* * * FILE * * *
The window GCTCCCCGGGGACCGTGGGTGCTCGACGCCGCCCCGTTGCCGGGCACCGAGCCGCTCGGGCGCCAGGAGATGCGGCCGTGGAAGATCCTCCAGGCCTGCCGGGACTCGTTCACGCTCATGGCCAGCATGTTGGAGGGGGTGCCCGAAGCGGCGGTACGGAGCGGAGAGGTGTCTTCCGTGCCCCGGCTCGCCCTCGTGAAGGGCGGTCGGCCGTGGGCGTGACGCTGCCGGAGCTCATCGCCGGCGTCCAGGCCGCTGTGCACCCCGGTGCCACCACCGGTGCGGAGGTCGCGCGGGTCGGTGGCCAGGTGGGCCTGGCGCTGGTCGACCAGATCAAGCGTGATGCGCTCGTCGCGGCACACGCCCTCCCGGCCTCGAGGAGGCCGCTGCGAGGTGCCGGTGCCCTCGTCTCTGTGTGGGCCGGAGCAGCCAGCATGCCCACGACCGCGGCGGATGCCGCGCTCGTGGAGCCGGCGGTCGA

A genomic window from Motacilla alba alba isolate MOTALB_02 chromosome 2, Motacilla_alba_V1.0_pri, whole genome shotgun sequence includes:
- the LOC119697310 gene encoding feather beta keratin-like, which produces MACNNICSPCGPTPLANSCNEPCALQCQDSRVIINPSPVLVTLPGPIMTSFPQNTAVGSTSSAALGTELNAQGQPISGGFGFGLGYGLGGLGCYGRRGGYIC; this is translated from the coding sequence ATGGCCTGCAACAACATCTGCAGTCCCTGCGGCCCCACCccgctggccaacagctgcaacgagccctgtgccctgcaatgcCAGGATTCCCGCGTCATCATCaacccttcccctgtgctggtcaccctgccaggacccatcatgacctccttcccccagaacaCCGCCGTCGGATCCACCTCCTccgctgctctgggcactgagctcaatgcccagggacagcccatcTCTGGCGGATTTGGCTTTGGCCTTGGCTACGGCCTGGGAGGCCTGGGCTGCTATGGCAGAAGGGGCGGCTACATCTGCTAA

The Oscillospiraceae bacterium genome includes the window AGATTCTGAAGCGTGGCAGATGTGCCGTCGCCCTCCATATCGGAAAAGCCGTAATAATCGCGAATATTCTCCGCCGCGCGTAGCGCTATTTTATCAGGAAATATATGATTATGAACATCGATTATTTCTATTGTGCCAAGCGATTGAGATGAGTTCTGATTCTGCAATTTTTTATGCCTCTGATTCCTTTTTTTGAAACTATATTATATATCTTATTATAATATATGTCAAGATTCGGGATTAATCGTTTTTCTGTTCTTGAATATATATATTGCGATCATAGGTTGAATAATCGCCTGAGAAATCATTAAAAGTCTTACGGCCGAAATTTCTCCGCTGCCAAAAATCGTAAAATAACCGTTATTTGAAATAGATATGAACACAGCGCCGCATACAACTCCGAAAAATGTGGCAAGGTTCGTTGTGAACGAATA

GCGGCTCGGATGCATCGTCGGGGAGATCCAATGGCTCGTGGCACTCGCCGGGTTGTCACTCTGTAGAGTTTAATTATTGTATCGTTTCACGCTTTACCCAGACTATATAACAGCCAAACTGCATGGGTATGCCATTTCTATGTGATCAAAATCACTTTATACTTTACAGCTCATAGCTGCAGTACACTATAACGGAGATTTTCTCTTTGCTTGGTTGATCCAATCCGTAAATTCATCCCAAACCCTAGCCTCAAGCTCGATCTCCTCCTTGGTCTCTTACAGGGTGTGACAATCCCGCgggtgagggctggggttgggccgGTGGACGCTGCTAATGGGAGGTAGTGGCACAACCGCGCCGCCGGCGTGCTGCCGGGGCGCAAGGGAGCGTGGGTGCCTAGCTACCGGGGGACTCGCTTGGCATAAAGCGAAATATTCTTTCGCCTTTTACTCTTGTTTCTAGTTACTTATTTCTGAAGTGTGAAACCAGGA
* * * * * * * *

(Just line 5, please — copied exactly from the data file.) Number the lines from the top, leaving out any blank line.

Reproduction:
GCGGCTCGGATGCATCGTCGGGGAGATCCAATGGCTCGTGGCACTCGCCGGGTTGTCACTCTGTAGAGTTTAATTATTGTATCGTTTCACGCTTTACCCAGACTATATAACAGCCAAACTGCATGGGTATGCCATTTCTATGTGATCAAAATCACTTTATACTTTACAGCTCATAGCTGCAGTACACTATAACGGAGATTTTCTCTTTGCTTGGTTGATCCAATCCGTAAATTCATCCCAAACCCTAGCCTCAAGCTCGATCTCCTCCTTGGTCTCTTACAGGGTGTGACAATCCCGCgggtgagggctggggttgggccgGTGGACGCTGCTAATGGGAGGTAGTGGCACAACCGCGCCGCCGGCGTGCTGCCGGGGCGCAAGGGAGCGTGGGTGCCTAGCTACCGGGGGACTCGCTTGGCATAAAGCGAAATATTCTTTCGCCTTTTACTCTTGTTTCTAGTTACTTATTTCTGAAGTGTGAAACCAGGA